A three-year war raged, the Second Spanish Republic was crushed and documentary photojournalism brought the reality of that to the world.
Nearly 75 years ago on July 17, 1936, photographers set out to document the division between the Republican government and heavily backed National Front, led by General Franco.
Three photographers in their twenties, Robert Capa, David Seymour, and Gerda Taro were among the pack. Writing for the International Center of Photogarphy, Kate Nearpass, an Exehibition Researcher described them:
Their photographs were distinguished by strong compositions and compassion for the people they photographed. Capa's pictures were especially forceful because they were taken almost fearlessly in the middle of battle, bringing readers closer to war than anything done earlier.
Looking back today, Getty Images shared with us a selection of work from the war.
Three Lions / Getty Images
Refugees from the Spanish Civil War cross into France at Le Perthus.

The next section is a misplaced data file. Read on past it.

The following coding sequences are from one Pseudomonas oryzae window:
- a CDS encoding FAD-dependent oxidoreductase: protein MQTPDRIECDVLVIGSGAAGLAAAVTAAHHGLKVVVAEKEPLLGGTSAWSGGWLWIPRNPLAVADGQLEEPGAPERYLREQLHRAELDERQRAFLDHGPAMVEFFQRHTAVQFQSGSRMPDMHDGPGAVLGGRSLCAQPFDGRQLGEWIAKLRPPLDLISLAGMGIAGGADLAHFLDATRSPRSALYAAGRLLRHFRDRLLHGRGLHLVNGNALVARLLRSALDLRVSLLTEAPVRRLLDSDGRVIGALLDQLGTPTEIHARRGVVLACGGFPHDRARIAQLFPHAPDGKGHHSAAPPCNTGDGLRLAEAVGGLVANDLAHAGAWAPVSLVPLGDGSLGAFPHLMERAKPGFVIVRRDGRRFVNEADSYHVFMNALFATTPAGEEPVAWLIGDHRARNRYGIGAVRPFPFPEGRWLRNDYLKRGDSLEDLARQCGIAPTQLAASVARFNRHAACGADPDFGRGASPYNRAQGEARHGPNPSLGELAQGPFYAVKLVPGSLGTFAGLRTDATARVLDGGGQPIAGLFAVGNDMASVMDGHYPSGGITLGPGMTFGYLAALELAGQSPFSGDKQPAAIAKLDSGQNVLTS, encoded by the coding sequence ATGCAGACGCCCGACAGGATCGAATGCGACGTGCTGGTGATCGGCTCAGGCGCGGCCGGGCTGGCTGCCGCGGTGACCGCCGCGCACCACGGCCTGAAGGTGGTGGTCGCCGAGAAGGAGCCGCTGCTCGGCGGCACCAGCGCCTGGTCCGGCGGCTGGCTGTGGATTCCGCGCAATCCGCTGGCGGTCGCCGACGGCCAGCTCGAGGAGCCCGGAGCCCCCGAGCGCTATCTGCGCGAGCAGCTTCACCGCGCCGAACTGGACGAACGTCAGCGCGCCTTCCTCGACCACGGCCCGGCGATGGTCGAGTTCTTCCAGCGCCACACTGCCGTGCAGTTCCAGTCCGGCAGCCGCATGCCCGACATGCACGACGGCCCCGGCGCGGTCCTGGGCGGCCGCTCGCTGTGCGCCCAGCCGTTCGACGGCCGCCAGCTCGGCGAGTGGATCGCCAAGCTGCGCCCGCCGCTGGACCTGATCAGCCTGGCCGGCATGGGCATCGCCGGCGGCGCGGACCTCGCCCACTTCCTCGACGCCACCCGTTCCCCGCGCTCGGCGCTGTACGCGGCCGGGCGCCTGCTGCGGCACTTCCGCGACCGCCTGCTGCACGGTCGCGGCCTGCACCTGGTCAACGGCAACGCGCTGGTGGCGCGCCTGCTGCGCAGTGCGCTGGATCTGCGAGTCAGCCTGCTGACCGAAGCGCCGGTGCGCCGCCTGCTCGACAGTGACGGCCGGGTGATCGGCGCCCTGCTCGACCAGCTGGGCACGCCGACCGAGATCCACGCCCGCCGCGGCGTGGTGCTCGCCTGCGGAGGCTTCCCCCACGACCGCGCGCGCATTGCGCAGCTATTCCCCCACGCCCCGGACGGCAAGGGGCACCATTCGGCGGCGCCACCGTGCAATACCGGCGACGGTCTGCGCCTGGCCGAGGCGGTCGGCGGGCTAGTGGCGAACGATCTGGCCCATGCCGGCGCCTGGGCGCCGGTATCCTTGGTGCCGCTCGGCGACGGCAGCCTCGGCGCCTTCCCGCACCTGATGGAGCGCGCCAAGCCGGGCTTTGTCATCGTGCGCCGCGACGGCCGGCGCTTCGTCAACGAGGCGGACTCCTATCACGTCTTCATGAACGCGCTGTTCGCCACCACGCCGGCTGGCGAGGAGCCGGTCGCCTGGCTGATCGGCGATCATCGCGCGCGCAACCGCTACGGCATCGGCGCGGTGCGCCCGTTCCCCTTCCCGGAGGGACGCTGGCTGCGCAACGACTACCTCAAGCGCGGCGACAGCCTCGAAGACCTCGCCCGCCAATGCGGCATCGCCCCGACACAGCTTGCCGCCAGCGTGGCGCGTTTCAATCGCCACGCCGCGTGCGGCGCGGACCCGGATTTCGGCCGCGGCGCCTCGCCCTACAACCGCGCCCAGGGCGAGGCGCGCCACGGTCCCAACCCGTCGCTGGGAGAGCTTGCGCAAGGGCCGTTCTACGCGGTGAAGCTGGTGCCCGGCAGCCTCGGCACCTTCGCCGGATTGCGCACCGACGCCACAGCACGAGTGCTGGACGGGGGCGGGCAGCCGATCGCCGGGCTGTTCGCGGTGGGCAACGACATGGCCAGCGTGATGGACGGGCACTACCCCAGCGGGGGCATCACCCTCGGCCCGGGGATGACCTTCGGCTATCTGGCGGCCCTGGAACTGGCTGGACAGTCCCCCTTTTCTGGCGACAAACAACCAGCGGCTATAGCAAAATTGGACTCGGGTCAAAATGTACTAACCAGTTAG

Fox Photos / Getty Images
Militia men and women stand on a homemade tank in Barcelona on Aug. 28, 1936.
Keystone / Getty Images
Male and female militia fighters march at the beginning of the Spanish Civil War in July of 1936.
Topical Press Agency / Getty Images
Two members of a rescue party assist an elderly woman fleeing the Spanish Civil War on Feb. 1, 1939.
Fox Photos / Getty Images
Women were among the Republican combatants during the Spanish Civil War.
Picture Post / Getty Images
A portrait of Hungarian-born photojournalist Robert Capa (1913 - 1954) used to introduce an article, featuring his pictures of the Spanish Civil War, in Picture Post, December 3, 1938. The headline below the picture reads" The Greatest War-Photographer in the World: Robert Capa. In the following pages you see a series of pictures of the Spanish War. Regular readers of "Picture Post" know that we do not lightly praise the work we publish. We present these pictures as simply the finest pictures of front-line action ever taken. They are the work of Robert Capa. Capa is a Hungarian by birth; but, being small and dark, he is often taken for a Spaniard. He likes working in Spain better than anywhere in the world. He is a passionate democrat, and he lives to take photographs. Over a year ago, Capa's wife, on her way back to join her husband in Paris, was killed in Spain. She was standing on the running-board of a car when it collided with a tank. Capa went to China and took pictures of the Chinese war, some of which we have already published. To-day, Capa is back in Spain, taking pictures for "Picture Post."